Learning Ally Enhances Audiobook Technology to Promote Literacy and Success in the Classroom

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National nonprofit’s ed-tech advances help more students who struggle with reading – and equip teachers to keep them reading and reaching their academic potential

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With Learning Ally we are able to help students with disabilities read at or above grade level, develop their confidence and take ownership of their learning.

Learning Ally, a nonprofit providing educational technology and support for students who struggle with reading, has introduced groundbreaking enhancements to its award-winning audiobook solution.

In response to extensive requests from educators, Learning Ally has integrated Lexile® information into the search and book details feature of its cloud-based library of 82,000 audio textbooks and literature titles. This new feature enables teachers to easily assign content best suited for each student’s individual learning style and capabilities, as well as track their students’ progress – all on one efficient website platform.

“Integrating Lexile information into our library is one of the key measures we’re taking to arm teachers with effective learning tools and help them close the literacy gap nation-wide,” says Andrew Friedman, President and CEO of Learning Ally. “The National Assessment for Educational Progress (NAEP) highlights the issues we’re working with teachers to address: nearly two thirds of students across the U.S. score as ‘not proficient’ in reading at grade level – and one in five lack even ‘basic’ reading skills for their grade level.”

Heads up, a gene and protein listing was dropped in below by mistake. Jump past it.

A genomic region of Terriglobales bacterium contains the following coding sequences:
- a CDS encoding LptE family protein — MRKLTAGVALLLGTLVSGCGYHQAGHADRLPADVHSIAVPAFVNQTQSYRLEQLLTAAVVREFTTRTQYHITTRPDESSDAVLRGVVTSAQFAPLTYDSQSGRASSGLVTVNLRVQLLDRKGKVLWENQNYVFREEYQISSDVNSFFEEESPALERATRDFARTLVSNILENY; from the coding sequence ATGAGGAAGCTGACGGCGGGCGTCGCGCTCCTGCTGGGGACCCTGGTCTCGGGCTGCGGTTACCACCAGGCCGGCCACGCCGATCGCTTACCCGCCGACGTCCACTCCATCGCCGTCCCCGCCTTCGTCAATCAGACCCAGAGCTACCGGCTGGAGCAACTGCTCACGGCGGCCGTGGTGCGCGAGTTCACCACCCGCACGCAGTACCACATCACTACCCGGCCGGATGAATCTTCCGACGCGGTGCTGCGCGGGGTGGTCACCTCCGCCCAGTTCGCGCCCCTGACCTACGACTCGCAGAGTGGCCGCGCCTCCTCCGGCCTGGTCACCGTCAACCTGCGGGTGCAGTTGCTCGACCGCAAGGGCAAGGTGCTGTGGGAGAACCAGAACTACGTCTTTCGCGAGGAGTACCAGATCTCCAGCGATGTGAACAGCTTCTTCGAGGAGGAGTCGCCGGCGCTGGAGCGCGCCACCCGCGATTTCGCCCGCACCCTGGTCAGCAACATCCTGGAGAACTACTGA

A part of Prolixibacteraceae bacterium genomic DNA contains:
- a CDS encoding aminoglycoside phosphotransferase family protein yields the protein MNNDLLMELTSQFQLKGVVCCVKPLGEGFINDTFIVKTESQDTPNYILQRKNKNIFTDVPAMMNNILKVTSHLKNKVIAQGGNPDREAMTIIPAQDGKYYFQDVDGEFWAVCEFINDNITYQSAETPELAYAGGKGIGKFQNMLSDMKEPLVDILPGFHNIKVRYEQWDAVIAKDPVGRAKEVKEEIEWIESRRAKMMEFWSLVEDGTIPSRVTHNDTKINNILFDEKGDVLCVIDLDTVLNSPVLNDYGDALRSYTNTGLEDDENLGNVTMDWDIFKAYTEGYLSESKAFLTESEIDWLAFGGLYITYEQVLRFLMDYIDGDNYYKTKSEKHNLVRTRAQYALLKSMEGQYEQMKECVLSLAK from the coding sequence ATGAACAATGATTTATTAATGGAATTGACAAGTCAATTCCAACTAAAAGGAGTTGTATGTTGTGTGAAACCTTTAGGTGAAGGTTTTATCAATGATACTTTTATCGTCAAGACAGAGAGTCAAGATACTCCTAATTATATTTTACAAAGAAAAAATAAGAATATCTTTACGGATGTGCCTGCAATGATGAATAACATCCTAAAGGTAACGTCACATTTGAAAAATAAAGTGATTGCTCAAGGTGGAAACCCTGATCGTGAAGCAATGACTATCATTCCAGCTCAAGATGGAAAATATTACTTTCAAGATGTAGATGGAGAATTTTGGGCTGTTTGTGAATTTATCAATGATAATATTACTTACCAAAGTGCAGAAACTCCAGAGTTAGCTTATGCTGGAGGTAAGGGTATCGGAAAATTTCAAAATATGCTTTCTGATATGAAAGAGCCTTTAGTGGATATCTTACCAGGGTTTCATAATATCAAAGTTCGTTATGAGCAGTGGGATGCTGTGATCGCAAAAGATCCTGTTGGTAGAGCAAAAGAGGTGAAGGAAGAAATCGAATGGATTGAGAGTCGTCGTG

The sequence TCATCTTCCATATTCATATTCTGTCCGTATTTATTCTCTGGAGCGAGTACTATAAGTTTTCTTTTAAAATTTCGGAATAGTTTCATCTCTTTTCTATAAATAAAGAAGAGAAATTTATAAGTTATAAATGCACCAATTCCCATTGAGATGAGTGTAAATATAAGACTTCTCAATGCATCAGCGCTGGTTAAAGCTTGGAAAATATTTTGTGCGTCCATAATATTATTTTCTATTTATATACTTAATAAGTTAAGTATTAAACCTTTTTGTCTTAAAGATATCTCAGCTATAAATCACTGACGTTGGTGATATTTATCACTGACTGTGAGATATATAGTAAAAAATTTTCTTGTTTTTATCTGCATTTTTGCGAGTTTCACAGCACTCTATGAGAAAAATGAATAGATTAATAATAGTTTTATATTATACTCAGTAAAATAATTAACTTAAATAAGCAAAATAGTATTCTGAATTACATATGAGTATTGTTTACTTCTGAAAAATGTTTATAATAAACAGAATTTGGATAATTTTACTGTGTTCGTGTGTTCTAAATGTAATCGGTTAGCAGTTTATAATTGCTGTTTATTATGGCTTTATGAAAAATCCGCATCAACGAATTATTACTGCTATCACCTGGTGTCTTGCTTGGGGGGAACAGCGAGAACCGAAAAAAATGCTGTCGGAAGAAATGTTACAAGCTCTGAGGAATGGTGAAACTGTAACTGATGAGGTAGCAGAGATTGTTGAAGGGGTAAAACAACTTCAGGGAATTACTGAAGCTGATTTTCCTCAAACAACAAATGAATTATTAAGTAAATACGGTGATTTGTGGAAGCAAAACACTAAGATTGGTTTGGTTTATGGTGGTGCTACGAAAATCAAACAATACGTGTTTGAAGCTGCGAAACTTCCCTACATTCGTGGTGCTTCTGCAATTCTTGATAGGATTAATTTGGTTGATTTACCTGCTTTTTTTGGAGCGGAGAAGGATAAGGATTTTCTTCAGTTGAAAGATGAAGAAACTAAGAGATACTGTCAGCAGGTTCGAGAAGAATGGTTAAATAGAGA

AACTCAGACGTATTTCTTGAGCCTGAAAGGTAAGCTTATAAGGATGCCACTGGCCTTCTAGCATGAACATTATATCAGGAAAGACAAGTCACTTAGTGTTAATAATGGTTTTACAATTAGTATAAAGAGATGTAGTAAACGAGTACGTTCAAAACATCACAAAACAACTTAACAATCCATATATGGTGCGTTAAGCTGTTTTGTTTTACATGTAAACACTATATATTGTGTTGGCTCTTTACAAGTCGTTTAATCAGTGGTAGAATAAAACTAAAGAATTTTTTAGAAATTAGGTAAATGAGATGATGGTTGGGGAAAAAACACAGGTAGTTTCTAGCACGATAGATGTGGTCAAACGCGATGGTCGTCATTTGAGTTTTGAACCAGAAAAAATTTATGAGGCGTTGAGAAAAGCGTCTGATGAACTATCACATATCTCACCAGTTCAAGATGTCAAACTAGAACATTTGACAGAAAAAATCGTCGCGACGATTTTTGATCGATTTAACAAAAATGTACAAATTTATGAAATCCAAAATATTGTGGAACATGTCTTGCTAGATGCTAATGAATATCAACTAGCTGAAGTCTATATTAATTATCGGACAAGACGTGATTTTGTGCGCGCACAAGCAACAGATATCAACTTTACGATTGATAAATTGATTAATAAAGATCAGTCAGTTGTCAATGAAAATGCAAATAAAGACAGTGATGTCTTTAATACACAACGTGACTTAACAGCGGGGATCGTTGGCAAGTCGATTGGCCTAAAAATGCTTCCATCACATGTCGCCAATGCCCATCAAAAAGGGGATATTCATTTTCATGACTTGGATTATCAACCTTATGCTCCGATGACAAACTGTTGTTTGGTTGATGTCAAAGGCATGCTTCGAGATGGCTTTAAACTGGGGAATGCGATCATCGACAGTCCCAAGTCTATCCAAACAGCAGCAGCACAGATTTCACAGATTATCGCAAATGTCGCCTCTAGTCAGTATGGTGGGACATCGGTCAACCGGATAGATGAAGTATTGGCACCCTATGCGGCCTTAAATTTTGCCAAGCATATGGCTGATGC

“Teachers have shown us that Lexile information is a proven tool that saves them time while strengthening their ability to help students grow as readers,” Friedman continues. “As they integrate Lexiles across core curricula and beyond, teachers discover that students can listen at a much higher comprehension level than their decoding levels, and change their trajectory from struggling readers to engaged, active learners.”

“We recognize that so many of our students’ decoding abilities are not reflective of their true reading comprehension levels and potential,” says Jenny Smithson, Director of Academic Programs at the Alexandria Community School Corporation. “I have seen students’ reading levels grow and their comprehension improve by 30 percent or more with Learning Ally being their only reading intervention.”

“Students who would not have been able to earn a diploma before are now in general education classrooms learning along with their peers,” Smithson adds. “Grades have gone up and participation has improved. With Learning Ally, we are able to help students with disabilities read at or above grade level, develop their confidence and take ownership of their learning.”

To schedule a review, or to speak with an educator using the program, contact media(at)learningally(dot)org. To learn how to bring Learning Ally to your school district, contact programs(at)LearningAlly(dot)org, call 800.221.1098 or visit http://www.LearningAlly.org/Educators.

ABOUT LEARNING ALLY
Learning Ally is a national nonprofit education technology organization, supporting over 300,000 struggling readers who have print disabilities and learning differences. Learning Ally’s cloud-based collection of 82,000 human-narrated audio textbooks and literature aligns with K-12 core curricular needs of schools and can be accessed easily by students in the classroom or at home. Through its extensive teacher resources and student progress monitoring platform, Learning Ally enables learners of all ages to thrive and succeed.

As a 501(c)3 nonprofit, Learning Ally is partially funded by grants from state and local education programs, and the generous contributions of individuals, foundations and corporations. For more information, visit LearningAlly.org.

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Doug Sprei
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